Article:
From their results:

The genomic results revealed the lack of a Y-chromosome and thus a female biological sex, and the mtDNA analyses support a single-individual origin of sampled elements. The genetic affinity is close to present-day North Europeans, and within Sweden to the southern and south-central region. Nevertheless, the Sr values are not conclusive as to whether she was of local or nonlocal origin.

And their discussion:

The identification of a female Viking warrior provides a unique insight into the Viking society, social constructions, and exceptions to the norm in the Viking time-period. The results call for caution against generalizations regarding social orders in past societies.

The paper further states that over 3,000 warrior graves are known, with approximately 1,100 excavated. I have to wonder how many of those graves might be females too.

The Birka warrior was confirmed to be a female by the absence of a Y chromosome, but her mitochondrial DNA can tell us even more.

Mitochondrial DNA

Her mitochondrial DNA is haplogroup T2b.

Dr. David Pike is the administrator of the haplogroup T mtDNA project and the mtDNA T2 project at Family Tree DNA. He notified me of these results and offered the following information:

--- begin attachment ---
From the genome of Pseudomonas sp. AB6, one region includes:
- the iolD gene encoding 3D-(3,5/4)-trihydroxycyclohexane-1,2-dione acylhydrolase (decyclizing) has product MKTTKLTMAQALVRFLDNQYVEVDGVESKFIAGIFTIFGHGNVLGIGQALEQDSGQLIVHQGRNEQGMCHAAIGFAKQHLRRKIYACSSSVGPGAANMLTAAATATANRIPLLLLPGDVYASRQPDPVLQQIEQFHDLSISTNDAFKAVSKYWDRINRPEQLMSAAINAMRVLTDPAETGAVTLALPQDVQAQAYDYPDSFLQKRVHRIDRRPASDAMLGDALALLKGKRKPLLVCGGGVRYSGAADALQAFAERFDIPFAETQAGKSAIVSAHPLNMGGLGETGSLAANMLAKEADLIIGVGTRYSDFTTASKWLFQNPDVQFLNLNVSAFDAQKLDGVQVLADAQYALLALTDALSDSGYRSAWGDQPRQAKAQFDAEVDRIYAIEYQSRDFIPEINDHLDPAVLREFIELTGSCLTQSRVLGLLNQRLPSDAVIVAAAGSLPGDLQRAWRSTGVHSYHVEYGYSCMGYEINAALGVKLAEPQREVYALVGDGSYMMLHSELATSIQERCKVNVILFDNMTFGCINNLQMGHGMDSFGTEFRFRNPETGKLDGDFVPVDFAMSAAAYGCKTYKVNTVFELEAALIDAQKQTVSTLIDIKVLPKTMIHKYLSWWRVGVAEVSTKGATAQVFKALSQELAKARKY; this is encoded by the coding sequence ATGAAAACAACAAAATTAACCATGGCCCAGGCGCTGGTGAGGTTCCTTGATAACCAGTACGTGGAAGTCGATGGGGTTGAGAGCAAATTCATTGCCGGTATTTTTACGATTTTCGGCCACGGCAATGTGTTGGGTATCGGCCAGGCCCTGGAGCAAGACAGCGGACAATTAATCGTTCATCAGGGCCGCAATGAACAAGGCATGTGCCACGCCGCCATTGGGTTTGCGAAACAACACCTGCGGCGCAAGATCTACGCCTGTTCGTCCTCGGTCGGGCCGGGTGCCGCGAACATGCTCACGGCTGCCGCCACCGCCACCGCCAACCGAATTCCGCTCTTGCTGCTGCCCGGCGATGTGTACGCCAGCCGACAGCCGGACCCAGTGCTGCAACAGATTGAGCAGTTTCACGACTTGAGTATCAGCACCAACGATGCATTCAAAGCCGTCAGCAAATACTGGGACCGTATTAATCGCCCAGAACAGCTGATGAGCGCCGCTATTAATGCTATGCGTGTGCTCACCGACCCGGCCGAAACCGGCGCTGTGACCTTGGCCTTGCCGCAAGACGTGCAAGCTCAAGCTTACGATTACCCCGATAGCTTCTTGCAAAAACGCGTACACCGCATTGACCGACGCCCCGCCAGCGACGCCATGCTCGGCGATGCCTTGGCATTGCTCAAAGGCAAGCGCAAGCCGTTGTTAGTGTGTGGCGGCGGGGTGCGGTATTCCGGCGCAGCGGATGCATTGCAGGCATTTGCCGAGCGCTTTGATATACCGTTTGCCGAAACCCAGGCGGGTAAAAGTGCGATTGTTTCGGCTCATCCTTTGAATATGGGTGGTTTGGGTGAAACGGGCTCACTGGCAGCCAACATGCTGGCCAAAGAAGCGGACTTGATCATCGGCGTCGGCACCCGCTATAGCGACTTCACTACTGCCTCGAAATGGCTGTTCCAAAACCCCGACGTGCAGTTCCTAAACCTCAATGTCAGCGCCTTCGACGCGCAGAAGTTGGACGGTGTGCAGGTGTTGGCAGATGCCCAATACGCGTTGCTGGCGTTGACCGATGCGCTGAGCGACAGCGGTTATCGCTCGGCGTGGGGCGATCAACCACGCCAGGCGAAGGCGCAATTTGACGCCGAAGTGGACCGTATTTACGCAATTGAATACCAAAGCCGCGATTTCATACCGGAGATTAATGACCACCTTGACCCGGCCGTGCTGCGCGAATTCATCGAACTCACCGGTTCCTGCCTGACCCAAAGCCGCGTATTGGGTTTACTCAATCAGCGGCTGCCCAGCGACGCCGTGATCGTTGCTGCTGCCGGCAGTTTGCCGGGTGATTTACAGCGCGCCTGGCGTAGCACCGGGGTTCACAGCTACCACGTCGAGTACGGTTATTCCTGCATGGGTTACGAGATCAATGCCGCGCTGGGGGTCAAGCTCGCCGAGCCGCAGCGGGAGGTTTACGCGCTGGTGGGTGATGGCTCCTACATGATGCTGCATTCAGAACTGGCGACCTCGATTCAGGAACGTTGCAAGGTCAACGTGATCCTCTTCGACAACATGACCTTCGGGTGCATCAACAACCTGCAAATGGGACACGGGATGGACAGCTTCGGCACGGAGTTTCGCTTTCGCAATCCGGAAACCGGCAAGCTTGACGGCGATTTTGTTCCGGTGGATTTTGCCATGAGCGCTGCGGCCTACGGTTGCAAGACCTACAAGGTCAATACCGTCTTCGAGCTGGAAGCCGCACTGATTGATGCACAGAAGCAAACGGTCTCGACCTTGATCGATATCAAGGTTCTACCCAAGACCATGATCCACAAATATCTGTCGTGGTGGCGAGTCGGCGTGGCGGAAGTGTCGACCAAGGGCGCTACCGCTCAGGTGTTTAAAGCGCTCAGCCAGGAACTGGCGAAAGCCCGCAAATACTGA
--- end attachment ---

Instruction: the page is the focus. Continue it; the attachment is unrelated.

The list of mtDNA mutations in the supplement (namely those obtained from a canine tooth) are actually quite thorough (see page 15 of the supplement). They include all of the mutations that lead up to and including mtDNA haplogroup T2b. And then they go on to include two more that do not yet fit into any currently-named subgroup of T2b. These are T5774C and C16354T.

People who are curious about their own mtDNA can determine their status at position 16354 by a simple HVR1 test at FTDNA, but position 5774 requires a full mtDNA sequence test.

Within the T projects for which I’m an administrator, there are a few people with T5774C with none that have both of these two mutations. At least not yet… it would be nice to encourage more people to do full mtDNA testing.

If you have tested at a company other than Family Tree DNA that provides you with only a haplogroup, and it’s T, T2 or T2b, you might want to consider the mitochondrial test at Family Tree DNA to obtain a more definitive haplogroup and your actual mutations. Someone, someplace, may well match this Viking warrior woman.

Who is She Most Like?

The report indicates that the Birka female warrior showed autosomal genetic affinity to the following present-day populations:

  • British Island of England and Scotland,
  • North Atlantic Islands of Iceland and the Orkneys
  • Scandinavian countries of Denmark and Norway
  • Baltic counties of Lithuania and Latvia
  • Sweden from the south-central and southern region

The warrior was more like northern Europeans than southern Europeans, which shouldn’t come as a surprise.

Your Mitochondrial DNA